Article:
Swedenborg in the Early American Republic: Popular and Intellectual Responses to the Doctrines of Emanuel Swedenborg, 1784-1817




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My dissertation argues that the theology of Emanuel Swedenborg (1688-1772) was an influential presence in Early America and deserves more historical attention. In their response to this theology, early advocates of Swedenborg’s doctrines demonstrated a desire for reconciliation between Enlightenment reason and Christian Scripture, while those opposed to Swedenborg’s doctrines often highlighted the subjective nature of Swedenborg’s Biblical exegesis, revealing social fears regarding the potential instability of the Bible as a moral blueprint for society. During the early years of nation building, Americans often struggled with feelings of doubt and skepticism in relation to their Christian faith which culminated in public and private cultural and ecclesiastical debates about religious “truth.” Long touted as religious bugbears, Enlightenment rationalism and scientific modes of thinking were central to these debates, leading to many forms of rationalization and explanation as Early Americans struggled to accommodate science to faith, at times committing to one side or the other in an effort to escape the dark cloud of religious skepticism. In Protestants in an Age of Science, Theodore Bozeman argued that evidence of accommodating Enlightenment thinking to Protestant Christianity occurred in America as early as 1820, however, in examining Early American religious modes of thinking through the lens of Swedenborgian doctrine, I find that this accommodation began decades earlier. Through an analysis of Swedenborgian thought, it becomes apparent that a small group of American thinkers committed to both Enlightenment reason and Christian doctrine, promoting a Biblical hermeneutic based on Swedenborg’s theory of correspondences that promised to reconcile reason and revelation, and in doing so, heal social and religious divides. This project focuses on port cities where Swedenborgians first congregated on U.S. shores such as New York, Baltimore, and Philadelphia, as well as on the transatlantic exchange of ideas with England. Utilizing primary sources from Early American newspapers, personal letters from Swedenborg archives, published sermons, and religious treatises, my work expands our understanding of religious thought in the Early American Republic by examining the voices of those who supported and opposed Emanuel Swedenborg’s religious doctrines.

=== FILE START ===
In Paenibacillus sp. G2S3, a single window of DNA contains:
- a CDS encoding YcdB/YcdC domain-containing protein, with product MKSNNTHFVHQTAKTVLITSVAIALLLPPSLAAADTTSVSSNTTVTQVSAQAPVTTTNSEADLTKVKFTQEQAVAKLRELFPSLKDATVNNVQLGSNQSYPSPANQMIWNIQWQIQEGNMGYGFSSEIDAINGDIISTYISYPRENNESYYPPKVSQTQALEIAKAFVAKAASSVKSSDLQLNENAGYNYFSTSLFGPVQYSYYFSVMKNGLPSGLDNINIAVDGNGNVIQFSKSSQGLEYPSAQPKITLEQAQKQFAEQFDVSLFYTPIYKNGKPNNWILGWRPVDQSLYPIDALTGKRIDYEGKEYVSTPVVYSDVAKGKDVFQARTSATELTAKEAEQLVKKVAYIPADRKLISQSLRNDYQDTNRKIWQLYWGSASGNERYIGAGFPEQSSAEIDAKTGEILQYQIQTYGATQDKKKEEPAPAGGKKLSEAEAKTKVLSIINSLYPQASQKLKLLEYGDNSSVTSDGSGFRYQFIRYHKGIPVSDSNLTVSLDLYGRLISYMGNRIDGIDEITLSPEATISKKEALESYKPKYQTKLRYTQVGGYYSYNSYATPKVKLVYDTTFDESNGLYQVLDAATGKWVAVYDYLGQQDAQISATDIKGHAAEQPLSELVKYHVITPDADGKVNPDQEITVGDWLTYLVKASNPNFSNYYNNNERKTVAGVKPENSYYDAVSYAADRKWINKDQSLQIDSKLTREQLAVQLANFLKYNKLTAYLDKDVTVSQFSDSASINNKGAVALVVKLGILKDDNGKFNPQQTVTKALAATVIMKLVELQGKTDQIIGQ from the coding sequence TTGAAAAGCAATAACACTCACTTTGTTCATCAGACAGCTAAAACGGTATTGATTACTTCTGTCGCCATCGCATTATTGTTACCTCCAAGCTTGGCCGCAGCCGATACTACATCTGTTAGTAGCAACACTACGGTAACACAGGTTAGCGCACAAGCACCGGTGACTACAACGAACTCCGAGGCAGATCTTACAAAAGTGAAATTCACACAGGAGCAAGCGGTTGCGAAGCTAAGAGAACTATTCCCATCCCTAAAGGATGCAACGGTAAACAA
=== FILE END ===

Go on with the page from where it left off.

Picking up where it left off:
Swedenborg, Emanuel, -- 1688-1772, Intellectual history, Religion -- History, Swedenborgians, Enlightenment -- United States, United States -- History -- 1783-1865